Untapped was invited to check out Electra in a One-Piece, the inaugural production of theater group, Good Company, before the show’s opening night. The play is a hilarious romp, a modern-day adaptation of the Greek tragedy Electra but with a twist: what if you filmed your mother murdering your father and uploaded the video to YouTube? The family in Electra (plus some quirky friends), become reality stars over night, each trying to outdo the other. The play captures the complexities of today’s social networking culture, of identities forged and forsaken in hours–culminating in perhaps a statement about society’s collective virtual, spiritual and physical death. New York Magazine calls it “an impressive debut from a monstrous new talent.” Writer Amanda Chatel says Electra is “funny and smart… and the dialogue is brilliant.”
Teenage daughter Elle has imaginary friends Jude Law, Justin Timberlake and Zack Efron who advise and goad her into become putting her father’s murder online:
Elle begins to acutely feel the online community abandon her as they become more interested in her mother and brother, who have also taken to YouTube. Here she is about to throw her MacBook into the pool (real water!):
Equally interesting is that the Wild Project theater space, on 3rd Street and Avenue B, used to be a bottling facility! 1948 certificate of occupancy states that the first floor was for the “storage and bottling of beverages for distribution, and storage of five (5) motor vehicles, accessory use to the commercial use on premises.” The second floor was for offices. In 2003, when it was converted into a theater. The building is green, with solar panels on a fantastic roof deck and other green building initiatives. The front room is used as a gallery.
I caught up with director David Ruttura, who happens to be a friend form high school out in Setauket, Long Island:
What inspired you to start your own theater company? What’s the concept behind it?
My friend Isaac Oliver (who wrote the play) and I have been kicking around projects for a while. There was always this sense that if we waited long enough, someone would come and do everything for us – we would just have to write and direct. There was some truth in that, and we had some luck here and there getting picked up by producers. What we learned however, as time and time again those planned productions would, for whatever reason, fall a part, is that it’s hard to find a producer who can actually produce at this level – it’s really hard to raise the money for a team of nobodies. So literally one day, he and I were complaining about it and I finally said “Fuck it. Let’s start our own theater company and do it ourselves. We feel like people should see this, let’s raise the money and produce Electra on our own terms.” And with that, Good Company was born. The concept behind Good Company is relatively simple – we’re dedicated to telling stories that engage, enlighten and above all else, entertain. We have a real focus on new work that is both challenging and accessible to an audience. I think Electra is a good example of that. We also feel strongly about gathering talented people and teaming them up together. Producing a play is more about talent scouting than you’d expect, and the team we’ve been able to assemble, I would argue, could rival any team working out there – it’s A-list across the board from the cast to the designers to our stage management team. We’re really proud of what we’ve been able to accomplish on a limited budget.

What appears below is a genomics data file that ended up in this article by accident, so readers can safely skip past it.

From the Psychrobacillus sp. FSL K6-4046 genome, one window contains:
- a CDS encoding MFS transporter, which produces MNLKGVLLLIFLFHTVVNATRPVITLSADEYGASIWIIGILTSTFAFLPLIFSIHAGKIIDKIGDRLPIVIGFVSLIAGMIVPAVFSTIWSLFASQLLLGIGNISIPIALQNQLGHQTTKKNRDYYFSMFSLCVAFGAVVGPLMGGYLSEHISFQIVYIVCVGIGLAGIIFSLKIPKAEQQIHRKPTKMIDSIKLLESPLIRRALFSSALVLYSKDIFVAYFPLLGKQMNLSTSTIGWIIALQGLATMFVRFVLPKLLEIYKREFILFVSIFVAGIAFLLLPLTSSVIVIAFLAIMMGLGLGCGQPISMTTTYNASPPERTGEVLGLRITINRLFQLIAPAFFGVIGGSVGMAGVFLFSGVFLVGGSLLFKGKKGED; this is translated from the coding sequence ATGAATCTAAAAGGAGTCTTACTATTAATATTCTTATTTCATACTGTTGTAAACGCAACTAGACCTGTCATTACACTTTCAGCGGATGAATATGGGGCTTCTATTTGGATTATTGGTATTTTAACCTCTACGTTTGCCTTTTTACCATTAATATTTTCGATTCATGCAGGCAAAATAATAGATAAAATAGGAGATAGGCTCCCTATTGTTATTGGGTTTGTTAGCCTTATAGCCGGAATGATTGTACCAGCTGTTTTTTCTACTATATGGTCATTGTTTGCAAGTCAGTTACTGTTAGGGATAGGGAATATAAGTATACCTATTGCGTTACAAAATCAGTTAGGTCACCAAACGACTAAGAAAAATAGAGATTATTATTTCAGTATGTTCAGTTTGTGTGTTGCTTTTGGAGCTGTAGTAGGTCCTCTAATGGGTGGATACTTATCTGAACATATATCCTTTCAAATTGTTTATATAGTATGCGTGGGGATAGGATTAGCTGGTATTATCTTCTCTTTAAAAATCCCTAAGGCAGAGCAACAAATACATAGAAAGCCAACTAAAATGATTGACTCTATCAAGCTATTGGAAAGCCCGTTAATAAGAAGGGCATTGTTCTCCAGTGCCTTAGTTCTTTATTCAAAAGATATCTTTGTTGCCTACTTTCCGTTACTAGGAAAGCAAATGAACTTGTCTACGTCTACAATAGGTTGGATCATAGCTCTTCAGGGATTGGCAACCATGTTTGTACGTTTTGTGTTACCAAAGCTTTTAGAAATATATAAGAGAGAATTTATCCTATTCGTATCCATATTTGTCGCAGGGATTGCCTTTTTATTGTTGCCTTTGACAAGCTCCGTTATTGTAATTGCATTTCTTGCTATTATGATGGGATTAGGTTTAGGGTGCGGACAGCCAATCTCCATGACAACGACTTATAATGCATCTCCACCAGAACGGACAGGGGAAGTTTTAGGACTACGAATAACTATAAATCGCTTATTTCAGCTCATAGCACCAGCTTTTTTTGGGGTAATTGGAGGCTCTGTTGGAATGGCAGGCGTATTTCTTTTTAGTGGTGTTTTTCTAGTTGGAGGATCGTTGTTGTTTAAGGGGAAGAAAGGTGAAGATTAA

David (left) coaching the actors:
Expect to feel in good hands. That’s one of the goals of Good Company — we want the audience to feel like they’re entering into something that has been thought through and intended to provoke them in a way that is palpable and useful.Electra in a One-Piece is built to engage. It’s a challenging piece both technically and for an audience, but in all the right ways. It’s at one moment hilarious, and then on a dime, very dark. It’s a bit of a roller-coaster, and that’s what I love about it. I think that’s also what audiences are responding to and are most excited about. It’s a very shrewd exploration of the overnight celebrity — the YouTube celebrity or the reality star who is only famous because they’ve done something shocking, not because of a talent or something sustainable. It explores our society’s hunger to push these people to go even further, do something crazier. We all have a really powerful tool on the internet — we can influence people anonymously through comments and blogs etc. We now have the power to determine who’s famous and why and we can collectively insist that someone we don’t know at all do something we want them to do. Electra explores the dangers associated with this new power.
Backstage and during rehearsal:
For me personally, the city is my greatest inspiration. What does the city mean to you?
The energy in New York is addictive. Because of my work as an Associate Director on larger productions, I travel a lot to a lot of major cities. There are lots of times when I feel like I want to get out of New York – then when I do, very shortly after, I want nothing more than to come back. New York is a hub for pretty much any industry. It’s a city of go-getters, of thoughtful and gifted people trying to make things better. There are very few lazy people in this city – it doesn’t allow for it. That’s what I love. It inspires and challenges me to be better than I thought I could be.
Wild Project 195 East 3rd Street